Talking horse sense

The verb manage comes from the Italian maneggiare (to handle — especially a horse), which in turn derives from the Latin manus (hand). The French word mesnagement (later ménagement) influenced the development in meaning of the English word management in the 17th and 18th centuries.

I lifted this etymology of the word management from Wikipedia. It interests me in more ways than one, not the least because I myself am going to attend a B school. The roots of the word management is strongly related to handling, especially the word manus(hand). It refers to hands on experience, the sort of “get your hands dirty” experience that comes only through the willingness to work.This quality was important in the 17th and 18th centuries, when formal training in management was unheard of. People started working at the grass root level and moved up the ranks through experience or dexterity. Compare this trait to the modern practice of seeing a business school degree as an extension of your UG education. Final year students seek to enter B schools directly from their colleges without having any real life work experience. Of course, in our modern world characterized by instant dissemination of information and knowledge, most intelligent students might be able to overcome this lacunae by building upon the experience of others. But the lack of personal experience will always remain a stumbling block for many management trainees.

It is also worth noting that the Italian word maneggiare was used to denote handling of horses. In the 17th and 18th centuries, in the absence of faster forms of transportation, horses formed the backbone of human traffic and logistics. The very fact that the word management derives from a word used to denote handling of horses shows the importance that people attached to management.

On a lighter note, the word sophomore, commonly used to denote a second year student in a university, is said to be derived from the Greek words “sopho” meaning “wise” and “moros”, meaning “foolish”. The assumption is that a second year student is wiser than a fresher, but not wise enough that he or she may be considered fit to graduate.Put simply,they are regarded as self-assured and opinionated but crude and immature. Now, most prestigious B school courses last only two years, meaning that the students graduate in their sophomore years (at least, what can be called a sophomore year from the perspective of the university). Think about it…..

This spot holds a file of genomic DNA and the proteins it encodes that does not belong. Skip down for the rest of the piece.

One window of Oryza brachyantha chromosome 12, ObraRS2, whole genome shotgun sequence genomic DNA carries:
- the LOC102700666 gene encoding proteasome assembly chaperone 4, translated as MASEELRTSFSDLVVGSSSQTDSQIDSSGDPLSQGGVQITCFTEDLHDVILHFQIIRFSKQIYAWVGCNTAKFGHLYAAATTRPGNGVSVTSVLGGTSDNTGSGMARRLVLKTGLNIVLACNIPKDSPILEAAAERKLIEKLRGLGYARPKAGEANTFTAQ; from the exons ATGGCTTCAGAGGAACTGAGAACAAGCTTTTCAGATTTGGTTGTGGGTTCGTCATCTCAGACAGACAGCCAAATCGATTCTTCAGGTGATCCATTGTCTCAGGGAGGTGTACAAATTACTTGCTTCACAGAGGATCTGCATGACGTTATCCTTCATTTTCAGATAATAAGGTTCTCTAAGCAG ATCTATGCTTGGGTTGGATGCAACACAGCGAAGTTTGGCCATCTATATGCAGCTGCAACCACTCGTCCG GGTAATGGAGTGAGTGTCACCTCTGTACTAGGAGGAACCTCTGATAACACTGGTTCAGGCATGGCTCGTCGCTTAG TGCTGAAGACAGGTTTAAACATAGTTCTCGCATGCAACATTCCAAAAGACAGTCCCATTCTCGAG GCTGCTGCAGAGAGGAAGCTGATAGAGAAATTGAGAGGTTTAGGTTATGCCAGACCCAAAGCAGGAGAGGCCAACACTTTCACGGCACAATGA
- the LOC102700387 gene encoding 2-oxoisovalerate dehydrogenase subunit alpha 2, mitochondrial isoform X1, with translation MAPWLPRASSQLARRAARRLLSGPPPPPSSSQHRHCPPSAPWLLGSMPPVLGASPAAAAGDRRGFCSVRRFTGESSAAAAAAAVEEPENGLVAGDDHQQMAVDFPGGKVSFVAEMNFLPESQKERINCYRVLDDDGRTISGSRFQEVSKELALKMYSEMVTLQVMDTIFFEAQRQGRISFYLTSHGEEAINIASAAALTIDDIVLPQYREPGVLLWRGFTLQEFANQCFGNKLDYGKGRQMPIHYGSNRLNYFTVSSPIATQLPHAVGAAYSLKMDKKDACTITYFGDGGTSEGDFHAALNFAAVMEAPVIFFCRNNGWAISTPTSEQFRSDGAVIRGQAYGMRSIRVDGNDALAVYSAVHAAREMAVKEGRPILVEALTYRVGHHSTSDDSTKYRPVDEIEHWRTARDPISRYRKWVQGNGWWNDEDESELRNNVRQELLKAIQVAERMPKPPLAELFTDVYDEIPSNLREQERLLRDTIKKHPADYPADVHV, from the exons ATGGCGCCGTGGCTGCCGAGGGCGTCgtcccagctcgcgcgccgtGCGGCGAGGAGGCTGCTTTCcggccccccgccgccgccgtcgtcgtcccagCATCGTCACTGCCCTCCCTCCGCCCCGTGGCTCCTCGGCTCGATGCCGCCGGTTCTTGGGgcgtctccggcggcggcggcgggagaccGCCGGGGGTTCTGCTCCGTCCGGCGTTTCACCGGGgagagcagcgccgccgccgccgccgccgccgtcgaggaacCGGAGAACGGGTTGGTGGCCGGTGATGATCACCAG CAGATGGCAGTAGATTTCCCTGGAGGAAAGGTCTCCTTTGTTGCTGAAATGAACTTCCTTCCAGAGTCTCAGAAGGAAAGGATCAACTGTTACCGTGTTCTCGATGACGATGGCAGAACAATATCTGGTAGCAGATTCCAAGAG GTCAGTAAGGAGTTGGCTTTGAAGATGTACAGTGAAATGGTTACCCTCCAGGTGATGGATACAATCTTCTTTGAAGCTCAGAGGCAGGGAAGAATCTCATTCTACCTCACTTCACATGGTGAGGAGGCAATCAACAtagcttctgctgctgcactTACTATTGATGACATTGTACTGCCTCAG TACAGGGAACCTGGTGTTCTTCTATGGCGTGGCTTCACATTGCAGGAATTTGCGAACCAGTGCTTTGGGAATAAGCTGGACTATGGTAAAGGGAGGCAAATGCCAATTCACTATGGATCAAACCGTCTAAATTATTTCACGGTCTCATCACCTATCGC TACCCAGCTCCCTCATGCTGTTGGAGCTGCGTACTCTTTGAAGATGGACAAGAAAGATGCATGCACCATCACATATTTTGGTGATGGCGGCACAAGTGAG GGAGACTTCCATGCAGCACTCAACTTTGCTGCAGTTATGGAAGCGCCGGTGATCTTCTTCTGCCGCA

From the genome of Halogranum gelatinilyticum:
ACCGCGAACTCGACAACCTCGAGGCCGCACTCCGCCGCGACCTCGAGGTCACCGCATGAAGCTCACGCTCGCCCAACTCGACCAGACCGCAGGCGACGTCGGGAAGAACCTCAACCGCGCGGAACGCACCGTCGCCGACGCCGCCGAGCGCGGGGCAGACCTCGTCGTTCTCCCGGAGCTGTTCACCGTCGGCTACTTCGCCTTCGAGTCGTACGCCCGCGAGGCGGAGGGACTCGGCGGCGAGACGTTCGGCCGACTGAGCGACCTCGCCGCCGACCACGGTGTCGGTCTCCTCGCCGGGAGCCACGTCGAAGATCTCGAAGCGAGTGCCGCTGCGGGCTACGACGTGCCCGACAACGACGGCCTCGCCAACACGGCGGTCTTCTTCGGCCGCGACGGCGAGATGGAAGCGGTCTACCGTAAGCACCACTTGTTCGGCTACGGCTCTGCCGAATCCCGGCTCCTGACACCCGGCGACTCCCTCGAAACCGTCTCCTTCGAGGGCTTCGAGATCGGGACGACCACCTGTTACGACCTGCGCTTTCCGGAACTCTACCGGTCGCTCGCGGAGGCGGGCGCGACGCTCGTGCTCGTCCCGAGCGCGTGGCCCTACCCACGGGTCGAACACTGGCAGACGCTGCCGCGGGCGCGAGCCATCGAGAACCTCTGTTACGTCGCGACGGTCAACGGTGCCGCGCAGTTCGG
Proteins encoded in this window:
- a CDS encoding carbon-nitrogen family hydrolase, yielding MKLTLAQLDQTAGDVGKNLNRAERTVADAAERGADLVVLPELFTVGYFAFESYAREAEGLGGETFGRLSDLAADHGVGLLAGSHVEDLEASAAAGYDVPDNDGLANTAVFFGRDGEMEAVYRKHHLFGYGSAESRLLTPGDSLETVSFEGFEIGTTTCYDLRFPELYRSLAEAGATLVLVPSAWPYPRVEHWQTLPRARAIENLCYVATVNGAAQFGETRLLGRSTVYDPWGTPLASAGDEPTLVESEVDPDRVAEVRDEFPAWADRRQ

4 thoughts on “Talking horse sense

  1. Looks like you are boning up on a bit of the history of the subject before you head out to IIMB. But these are pretty interesting etymologies that you have dug up.

    Just for the sake of debate, I would like to argument here. In all their academic years, right from kindergarten to college, people participate in various activities of management. Whether it be getting your classmates to line up in a queue, organizing a class skit, playing along with your teammates in a cricket match, standing for the posts of student representative, managing the nitty gritty of club activities or handling the massive finances that go along with a college level cul/tech festival. All of these building blocks, I feel, do help form the foundation that would support us during our formal management training. Isn’t that the reason why one of the primary criteria for selection of candidates at premier institutes is the ‘participation in extracurricular activities’?
    In my opinion, management schools don’t teach us anything new about the fundamental principles of management that we learn through years of trial and error. It just shows us how to apply them more effectively and also teaches us about the new rules of the game that exist in the corporate world which we are to be stepping into.

    Perhaps ‘sophomores’ are the one of the causes of the state the world is in today 😀 . A quote by Bertrand Russell that might explain a lot…

    “The whole problem with the world is that fools and fanatics are always so certain of themselves, but wiser people so full of doubts.”

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